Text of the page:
So she’s in the room, she’s hearing a lot of things. You’re both learning and processing at the same time. How did you guys handle telling her what was going on? And how did you notice her questions and how was that whole relationship?

This is the part that seems crazy. To me, is because she was eleven. They would not list her unless she agreed to the transplant. Every time the transplant team would come. Into the room, she would sob.

We couldn’t talk about the word transplant. She didn’t want to hear about it. It scared her, rightfully so. But then me as a mom, I’m. Like, we need to list her.

We don’t have a ton of time. Why are we waiting on her? At what point are you going to let me just be like, we’re doing this and list her, let’s go. They said eventually we would have gotten to that point, but we were admitted, like I said, June 16, and she was not listed till July 25. So it took about a month and a half for her to and she.

Never really even said, oh, I want this. She was like, I’m scared. I don’t want it, but I know. I need it in order to live. And to get out of the hospital.

So they accepted that from her as her willingness.

What age does that kind of consent going to? I don’t even know because she was only eleven at the time. But they said that obviously she was. Aware enough it was still her body. And they wanted to make sure that post transplant there would be compliance.

So they want the transplant to be successful as well. So they needed to make sure everyone was on board, the whole family. Will you explain to us a little bit about what PVOD is and what that diagnosis entails? So PVOD is pulmonary veno occlusive disease. It is the most rare and the most severe form of pulmonary hypertension.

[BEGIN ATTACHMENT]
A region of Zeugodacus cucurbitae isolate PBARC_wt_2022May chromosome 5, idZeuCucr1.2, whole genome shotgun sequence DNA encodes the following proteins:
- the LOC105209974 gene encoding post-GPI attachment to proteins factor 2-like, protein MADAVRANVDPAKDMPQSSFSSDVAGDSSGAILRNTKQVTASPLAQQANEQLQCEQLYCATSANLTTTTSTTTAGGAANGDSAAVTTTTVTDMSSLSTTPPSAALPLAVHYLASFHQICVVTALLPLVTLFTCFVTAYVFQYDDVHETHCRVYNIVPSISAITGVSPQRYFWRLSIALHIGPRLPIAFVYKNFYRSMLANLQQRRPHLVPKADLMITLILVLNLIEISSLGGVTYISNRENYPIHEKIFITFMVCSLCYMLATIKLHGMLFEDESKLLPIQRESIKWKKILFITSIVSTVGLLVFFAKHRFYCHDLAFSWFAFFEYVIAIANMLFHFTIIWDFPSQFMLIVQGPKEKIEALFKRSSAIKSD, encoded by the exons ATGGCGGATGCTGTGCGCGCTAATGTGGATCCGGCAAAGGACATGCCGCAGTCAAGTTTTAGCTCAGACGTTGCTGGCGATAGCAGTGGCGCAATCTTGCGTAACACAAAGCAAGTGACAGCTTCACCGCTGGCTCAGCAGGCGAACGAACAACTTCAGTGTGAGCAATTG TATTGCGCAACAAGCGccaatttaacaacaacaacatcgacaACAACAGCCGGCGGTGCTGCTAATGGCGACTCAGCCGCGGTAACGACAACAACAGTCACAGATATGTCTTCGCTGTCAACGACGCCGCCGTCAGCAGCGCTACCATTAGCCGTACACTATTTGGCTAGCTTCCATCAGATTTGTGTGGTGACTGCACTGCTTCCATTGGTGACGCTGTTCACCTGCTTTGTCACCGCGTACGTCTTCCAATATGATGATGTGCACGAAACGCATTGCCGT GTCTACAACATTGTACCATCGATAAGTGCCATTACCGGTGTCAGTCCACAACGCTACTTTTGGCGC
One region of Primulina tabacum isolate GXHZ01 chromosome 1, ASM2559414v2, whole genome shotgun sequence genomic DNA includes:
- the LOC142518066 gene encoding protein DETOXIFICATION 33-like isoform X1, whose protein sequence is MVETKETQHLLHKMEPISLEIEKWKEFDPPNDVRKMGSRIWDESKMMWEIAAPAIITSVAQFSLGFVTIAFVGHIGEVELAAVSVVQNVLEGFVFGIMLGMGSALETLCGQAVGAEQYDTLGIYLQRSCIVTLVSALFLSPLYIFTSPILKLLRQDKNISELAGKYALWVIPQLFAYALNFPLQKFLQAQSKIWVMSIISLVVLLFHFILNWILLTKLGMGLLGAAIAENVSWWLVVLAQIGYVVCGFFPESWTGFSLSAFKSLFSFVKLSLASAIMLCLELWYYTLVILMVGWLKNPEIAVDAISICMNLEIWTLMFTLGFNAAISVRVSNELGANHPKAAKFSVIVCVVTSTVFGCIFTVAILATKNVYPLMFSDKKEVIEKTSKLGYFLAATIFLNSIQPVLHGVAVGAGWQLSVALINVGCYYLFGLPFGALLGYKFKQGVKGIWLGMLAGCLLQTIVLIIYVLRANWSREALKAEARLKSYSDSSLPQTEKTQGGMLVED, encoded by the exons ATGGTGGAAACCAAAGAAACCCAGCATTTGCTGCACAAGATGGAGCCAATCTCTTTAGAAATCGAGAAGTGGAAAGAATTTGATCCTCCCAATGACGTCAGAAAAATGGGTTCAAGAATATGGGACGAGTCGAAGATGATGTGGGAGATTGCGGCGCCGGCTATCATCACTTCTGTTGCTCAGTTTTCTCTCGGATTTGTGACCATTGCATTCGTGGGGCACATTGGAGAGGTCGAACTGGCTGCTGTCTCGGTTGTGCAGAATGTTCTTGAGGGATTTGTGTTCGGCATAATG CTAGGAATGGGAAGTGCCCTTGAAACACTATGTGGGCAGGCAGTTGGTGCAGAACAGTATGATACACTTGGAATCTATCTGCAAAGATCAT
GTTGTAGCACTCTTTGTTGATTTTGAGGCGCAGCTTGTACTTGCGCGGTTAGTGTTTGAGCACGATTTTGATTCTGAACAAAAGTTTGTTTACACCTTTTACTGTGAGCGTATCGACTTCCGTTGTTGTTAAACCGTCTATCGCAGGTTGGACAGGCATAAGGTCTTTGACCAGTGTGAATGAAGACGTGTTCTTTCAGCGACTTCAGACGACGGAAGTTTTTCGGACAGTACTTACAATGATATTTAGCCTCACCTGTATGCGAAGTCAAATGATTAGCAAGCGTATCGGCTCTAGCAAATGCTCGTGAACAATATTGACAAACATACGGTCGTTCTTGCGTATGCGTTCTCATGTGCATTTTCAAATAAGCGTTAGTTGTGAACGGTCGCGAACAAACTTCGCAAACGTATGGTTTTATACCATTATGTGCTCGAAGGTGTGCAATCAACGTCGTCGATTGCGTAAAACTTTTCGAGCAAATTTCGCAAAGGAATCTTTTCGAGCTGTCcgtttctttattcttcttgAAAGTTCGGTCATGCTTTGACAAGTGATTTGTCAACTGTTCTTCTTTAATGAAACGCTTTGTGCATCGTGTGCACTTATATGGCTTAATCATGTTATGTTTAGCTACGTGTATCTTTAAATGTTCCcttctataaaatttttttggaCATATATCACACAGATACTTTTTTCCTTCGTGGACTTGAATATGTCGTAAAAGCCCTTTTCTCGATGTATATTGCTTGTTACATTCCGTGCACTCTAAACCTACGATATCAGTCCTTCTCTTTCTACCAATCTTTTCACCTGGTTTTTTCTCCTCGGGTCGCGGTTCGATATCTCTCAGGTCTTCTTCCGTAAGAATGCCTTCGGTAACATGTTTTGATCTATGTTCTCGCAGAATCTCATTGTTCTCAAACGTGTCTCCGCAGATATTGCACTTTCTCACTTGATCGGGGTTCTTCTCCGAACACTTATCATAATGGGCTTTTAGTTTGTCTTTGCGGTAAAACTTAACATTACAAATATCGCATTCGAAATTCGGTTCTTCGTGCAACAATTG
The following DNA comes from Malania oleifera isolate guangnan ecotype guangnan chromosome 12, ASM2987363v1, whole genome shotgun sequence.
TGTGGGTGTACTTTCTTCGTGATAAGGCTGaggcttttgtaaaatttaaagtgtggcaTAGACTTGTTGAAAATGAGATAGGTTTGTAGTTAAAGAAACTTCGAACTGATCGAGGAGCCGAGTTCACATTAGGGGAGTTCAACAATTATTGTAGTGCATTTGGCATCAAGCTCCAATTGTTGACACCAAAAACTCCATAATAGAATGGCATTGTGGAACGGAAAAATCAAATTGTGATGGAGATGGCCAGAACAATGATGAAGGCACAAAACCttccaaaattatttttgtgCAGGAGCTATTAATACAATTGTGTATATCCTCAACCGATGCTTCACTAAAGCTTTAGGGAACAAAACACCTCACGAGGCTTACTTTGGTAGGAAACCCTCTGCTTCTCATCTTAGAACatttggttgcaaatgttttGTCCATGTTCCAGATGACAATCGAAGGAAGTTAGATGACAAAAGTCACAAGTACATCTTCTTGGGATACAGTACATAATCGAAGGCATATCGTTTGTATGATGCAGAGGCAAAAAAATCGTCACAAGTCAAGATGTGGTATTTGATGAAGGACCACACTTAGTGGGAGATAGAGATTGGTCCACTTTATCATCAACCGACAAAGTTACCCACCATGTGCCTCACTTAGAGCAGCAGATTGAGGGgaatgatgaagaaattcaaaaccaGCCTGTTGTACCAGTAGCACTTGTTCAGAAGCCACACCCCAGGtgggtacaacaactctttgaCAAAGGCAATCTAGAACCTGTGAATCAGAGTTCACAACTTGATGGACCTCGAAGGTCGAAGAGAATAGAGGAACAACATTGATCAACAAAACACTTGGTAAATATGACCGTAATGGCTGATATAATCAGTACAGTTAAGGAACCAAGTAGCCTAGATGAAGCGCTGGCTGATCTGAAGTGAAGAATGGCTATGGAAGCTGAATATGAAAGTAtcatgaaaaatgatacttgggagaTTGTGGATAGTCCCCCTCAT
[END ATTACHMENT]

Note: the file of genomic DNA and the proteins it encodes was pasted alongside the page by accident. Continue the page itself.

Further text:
And basically it’s like the veins within her lungs were like constricted, not completely obstructed, but her heart was not able to pump blood through her lungs because of how constricted they were. With that, the right heart goes into. Failure because now it’s working overtime to. Compensate for the lungs not functioning properly, doing their job.

The only treatment, it’s not even a cure, but the only treatment is a lung transplant.

And when you were in the hospital, we said you ended up meeting another family. Did you find any other families like yours?

Yes, there were two other families and. They were both like adolescent girls with PVOD. There were other children who needed lung transplants, but for like, cystic fibrosis or different diagnosis.

Yeah. So talk with us a little bit more about the process of transplant for you. And you’re kind of in this boat. It’s not like I want her to have a transplant, but she absolutely needs it to live. It’s the only thing we can do.

What kind of mode did you find yourself in when you were in that long term hospitalization and were you able to take breaks or how did you. Handle all of it? Oh, that is a loaded question. So.

Dealing with just the initial shock of transplant, the whole team came in. We had to do tons of meetings with every single different surgeon, dietitian. There were so many people that had. To basically give the okay, like, all. Right, this family will do what it takes.

And that was just so overwhelming. I remember we were there just maybe two or three days at that point and I got handed a binder, lung transplant binder. Read through this because we’re going to go over this and there’s a lot. Of information in there. Write down any questions you have.